Musk’s “Telepathy” implant, designed to aid individuals with paralysis, empowers them to control computer cursors or keyboards using their thoughts. (Source: Image by RR)

With FDA Approval, Neuralink Implants First Brain Chip into Human to Control Devices

Elon Musk’s brain-machine interface company, Neuralink, has successfully implanted its first cybernetic device into a human, marking a significant milestone in the development of brain-computer interfaces (BCIs). Musk announced on social media platform X that the procedure had been completed, with initial results showing promising neuron spike detection.

Neuralink’s primary goal is to create BCIs that allow individuals to control computers and mobile devices using their thoughts. The company had previously received approval from the Food and Drug Administration (FDA) to implant brain chips in humans, which was approved in September. The company then recruited participants for its first-in-human clinical trial of a wireless BCI.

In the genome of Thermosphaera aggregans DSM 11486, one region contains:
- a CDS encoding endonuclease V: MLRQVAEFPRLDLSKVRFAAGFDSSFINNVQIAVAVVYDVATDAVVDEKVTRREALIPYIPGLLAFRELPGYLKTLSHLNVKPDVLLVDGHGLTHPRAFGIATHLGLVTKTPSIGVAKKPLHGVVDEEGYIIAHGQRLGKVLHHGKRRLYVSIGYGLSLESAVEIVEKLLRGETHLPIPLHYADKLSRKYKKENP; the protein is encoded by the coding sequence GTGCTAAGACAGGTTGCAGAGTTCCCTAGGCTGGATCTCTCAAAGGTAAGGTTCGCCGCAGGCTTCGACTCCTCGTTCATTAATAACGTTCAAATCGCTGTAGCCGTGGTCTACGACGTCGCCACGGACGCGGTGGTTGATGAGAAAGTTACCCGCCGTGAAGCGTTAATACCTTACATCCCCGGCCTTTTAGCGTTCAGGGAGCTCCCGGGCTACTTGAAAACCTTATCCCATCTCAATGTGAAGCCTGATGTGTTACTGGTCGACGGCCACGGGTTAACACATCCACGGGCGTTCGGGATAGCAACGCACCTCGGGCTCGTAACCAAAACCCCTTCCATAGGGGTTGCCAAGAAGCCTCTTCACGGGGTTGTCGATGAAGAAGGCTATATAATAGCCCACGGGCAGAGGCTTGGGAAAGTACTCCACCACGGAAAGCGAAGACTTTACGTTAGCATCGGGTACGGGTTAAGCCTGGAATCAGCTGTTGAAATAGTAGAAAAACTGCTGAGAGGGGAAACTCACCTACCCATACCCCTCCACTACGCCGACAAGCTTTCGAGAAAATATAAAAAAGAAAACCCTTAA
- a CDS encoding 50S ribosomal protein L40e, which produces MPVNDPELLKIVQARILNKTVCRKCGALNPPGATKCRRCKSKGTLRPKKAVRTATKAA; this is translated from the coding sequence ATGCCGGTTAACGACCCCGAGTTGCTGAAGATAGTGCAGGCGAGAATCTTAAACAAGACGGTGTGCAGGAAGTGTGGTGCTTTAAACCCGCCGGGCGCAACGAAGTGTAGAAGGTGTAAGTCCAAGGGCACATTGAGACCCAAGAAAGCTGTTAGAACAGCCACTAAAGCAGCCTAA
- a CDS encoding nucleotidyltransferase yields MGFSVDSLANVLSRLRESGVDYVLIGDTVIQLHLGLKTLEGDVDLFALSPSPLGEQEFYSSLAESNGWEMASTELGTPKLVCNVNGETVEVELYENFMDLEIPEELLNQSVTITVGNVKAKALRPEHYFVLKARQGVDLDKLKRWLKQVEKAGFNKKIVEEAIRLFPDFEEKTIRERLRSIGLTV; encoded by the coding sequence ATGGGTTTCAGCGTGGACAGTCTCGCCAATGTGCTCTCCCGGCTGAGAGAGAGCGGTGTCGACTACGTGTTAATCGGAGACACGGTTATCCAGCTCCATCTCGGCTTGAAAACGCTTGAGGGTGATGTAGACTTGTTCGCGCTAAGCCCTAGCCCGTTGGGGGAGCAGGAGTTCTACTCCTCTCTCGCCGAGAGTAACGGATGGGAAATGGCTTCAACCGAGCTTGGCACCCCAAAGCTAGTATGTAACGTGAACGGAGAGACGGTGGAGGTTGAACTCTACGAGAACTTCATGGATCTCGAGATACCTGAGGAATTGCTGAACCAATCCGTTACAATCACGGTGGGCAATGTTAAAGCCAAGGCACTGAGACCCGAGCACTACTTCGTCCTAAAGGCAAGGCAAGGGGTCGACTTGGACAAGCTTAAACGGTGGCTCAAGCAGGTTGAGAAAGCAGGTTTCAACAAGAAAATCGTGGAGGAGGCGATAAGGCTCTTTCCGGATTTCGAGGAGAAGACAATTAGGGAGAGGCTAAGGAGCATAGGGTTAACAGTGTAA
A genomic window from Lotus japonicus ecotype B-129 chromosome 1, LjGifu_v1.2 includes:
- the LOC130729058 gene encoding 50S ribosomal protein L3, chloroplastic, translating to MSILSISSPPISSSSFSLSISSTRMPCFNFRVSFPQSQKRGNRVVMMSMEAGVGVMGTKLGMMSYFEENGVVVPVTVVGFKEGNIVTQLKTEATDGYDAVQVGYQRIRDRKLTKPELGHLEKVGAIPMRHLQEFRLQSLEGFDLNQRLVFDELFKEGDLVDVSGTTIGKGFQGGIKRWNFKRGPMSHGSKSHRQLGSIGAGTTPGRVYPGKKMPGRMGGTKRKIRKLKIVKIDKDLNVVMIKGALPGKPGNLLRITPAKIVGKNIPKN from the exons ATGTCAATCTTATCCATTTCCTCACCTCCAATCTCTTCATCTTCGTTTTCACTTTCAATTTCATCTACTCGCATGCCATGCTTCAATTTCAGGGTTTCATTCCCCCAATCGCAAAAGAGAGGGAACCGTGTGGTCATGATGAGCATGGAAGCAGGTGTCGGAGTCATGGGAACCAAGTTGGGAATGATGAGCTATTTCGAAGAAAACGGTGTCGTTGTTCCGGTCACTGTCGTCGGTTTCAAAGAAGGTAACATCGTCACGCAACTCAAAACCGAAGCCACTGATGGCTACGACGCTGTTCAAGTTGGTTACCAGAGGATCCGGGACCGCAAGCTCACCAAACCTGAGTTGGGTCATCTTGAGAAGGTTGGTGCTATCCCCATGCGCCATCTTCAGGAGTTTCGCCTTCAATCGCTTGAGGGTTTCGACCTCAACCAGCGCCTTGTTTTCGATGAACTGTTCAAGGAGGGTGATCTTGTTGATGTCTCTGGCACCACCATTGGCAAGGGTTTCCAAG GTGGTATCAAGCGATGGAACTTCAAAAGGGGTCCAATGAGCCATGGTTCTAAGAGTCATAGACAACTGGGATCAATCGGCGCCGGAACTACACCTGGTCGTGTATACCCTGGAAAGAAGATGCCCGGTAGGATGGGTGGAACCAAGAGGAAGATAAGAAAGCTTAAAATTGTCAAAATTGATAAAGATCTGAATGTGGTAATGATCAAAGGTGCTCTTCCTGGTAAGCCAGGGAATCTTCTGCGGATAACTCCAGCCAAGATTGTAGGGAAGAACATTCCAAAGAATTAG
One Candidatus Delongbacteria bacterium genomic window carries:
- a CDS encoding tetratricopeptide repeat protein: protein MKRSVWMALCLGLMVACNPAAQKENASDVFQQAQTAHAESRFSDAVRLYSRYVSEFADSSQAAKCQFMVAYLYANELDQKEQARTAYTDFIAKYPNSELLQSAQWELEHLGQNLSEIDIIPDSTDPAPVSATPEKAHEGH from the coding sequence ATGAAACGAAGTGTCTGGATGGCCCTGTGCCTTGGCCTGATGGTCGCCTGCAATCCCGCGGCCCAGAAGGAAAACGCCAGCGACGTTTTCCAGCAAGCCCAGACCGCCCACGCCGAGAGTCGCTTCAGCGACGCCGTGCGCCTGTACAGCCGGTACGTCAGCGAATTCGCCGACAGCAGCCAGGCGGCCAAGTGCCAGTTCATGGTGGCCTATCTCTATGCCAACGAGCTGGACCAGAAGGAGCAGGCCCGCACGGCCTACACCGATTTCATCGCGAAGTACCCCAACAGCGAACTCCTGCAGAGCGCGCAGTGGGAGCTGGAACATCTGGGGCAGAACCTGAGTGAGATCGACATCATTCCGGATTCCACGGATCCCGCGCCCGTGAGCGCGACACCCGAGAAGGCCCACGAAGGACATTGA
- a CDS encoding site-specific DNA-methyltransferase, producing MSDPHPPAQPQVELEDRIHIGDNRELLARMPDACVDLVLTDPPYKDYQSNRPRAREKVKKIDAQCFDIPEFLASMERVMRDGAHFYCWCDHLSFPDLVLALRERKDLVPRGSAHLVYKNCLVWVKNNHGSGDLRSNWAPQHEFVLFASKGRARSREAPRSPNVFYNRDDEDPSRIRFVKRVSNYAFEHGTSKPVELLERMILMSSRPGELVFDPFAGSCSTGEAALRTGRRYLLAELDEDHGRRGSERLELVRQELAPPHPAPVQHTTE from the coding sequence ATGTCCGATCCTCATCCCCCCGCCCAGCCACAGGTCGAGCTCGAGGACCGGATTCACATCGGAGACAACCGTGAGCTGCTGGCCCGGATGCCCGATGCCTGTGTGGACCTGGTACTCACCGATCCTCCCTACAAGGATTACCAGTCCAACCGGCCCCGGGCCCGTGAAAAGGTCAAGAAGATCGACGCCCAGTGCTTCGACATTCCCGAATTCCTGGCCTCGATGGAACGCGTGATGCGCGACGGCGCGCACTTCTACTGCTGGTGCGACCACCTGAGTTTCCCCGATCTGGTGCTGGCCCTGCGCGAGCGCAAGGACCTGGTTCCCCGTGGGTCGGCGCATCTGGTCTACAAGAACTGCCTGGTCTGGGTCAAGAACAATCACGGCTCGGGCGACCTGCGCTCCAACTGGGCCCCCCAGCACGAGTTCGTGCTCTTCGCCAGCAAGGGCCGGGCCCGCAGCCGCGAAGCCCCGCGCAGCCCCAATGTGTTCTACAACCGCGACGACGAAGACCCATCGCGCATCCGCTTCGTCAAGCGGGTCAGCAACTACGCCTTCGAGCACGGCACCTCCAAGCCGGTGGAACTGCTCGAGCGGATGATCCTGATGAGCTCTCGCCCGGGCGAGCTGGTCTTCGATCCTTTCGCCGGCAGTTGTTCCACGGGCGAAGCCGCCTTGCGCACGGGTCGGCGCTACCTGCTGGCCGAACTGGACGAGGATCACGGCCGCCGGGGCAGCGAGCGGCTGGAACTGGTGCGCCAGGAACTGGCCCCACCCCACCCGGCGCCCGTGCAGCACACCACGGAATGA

The implanted device, called “Telepathy” by Musk, is designed to assist people with paralysis, enabling them to control computer cursors or keyboards through their thoughts. The surgical procedure involves a specialized robot inserting the Neuralink chip into a brain region responsible for movement intention. This implant is equipped with 64 flexible threads and 1,024 electrodes for recording neural activity, which is then wirelessly transmitted to an app capable of decoding the user’s intended movements.

The implanting process employs a robot with five camera systems, utilizing optical coherence tomography for noninvasive brain tissue imaging. The robot uses an ultra-thin needle to implant the device, which is about the size of a large coin.

Beyond assisting paralyzed individuals in regaining mobility and facilitating faster communication, Neuralink’s long-term vision includes helping patients fully restore mobility and sensory functions, such as sight. The successful implantation represents a significant step forward in the development of BCIs and their potential to enhance the lives of individuals with disabilities.